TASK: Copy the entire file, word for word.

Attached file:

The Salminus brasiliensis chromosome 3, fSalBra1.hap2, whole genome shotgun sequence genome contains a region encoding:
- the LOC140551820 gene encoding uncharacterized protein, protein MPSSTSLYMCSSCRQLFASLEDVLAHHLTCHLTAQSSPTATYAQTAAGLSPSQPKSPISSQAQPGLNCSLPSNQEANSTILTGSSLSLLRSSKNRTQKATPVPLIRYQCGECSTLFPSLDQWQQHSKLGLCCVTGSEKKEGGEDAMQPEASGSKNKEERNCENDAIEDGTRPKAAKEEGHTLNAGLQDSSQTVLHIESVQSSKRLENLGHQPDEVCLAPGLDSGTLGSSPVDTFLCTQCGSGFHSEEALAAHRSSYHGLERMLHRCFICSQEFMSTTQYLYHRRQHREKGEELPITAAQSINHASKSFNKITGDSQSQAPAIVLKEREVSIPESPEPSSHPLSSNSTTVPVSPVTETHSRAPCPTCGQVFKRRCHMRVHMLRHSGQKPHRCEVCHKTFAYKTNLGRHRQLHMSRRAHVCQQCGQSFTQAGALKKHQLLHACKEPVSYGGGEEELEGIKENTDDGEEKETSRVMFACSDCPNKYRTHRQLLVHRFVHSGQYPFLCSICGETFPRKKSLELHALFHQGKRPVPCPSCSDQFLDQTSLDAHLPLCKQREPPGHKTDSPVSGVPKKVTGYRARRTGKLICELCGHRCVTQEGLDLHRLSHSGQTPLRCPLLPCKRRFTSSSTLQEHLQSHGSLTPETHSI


The Salminus brasiliensis chromosome 3, fSalBra1.hap2, whole genome shotgun sequence genome contains a region encoding:
- the LOC140551820 gene encoding uncharacterized protein, protein MPSSTSLYMCSSCRQLFASLEDVLAHHLTCHLTAQSSPTATYAQTAAGLSPSQPKSPISSQAQPGLNCSLPSNQEANSTILTGSSLSLLRSSKNRTQKATPVPLIRYQCGECSTLFPSLDQWQQHSKLGLCCVTGSEKKEGGEDAMQPEASGSKNKEERNCENDAIEDGTRPKAAKEEGHTLNAGLQDSSQTVLHIESVQSSKRLENLGHQPDEVCLAPGLDSGTLGSSPVDTFLCTQCGSGFHSEEALAAHRSSYHGLERMLHRCFICSQEFMSTTQYLYHRRQHREKGEELPITAAQSINHASKSFNKITGDSQSQAPAIVLKEREVSIPESPEPSSHPLSSNSTTVPVSPVTETHSRAPCPTCGQVFKRRCHMRVHMLRHSGQKPHRCEVCHKTFAYKTNLGRHRQLHMSRRAHVCQQCGQSFTQAGALKKHQLLHACKEPVSYGGGEEELEGIKENTDDGEEKETSRVMFACSDCPNKYRTHRQLLVHRFVHSGQYPFLCSICGETFPRKKSLELHALFHQGKRPVPCPSCSDQFLDQTSLDAHLPLCKQREPPGHKTDSPVSGVPKKVTGYRARRTGKLICELCGHRCVTQEGLDLHRLSHSGQTPLRCPLLPCKRRFTSSSTLQEHLQSHGSLTPETHSI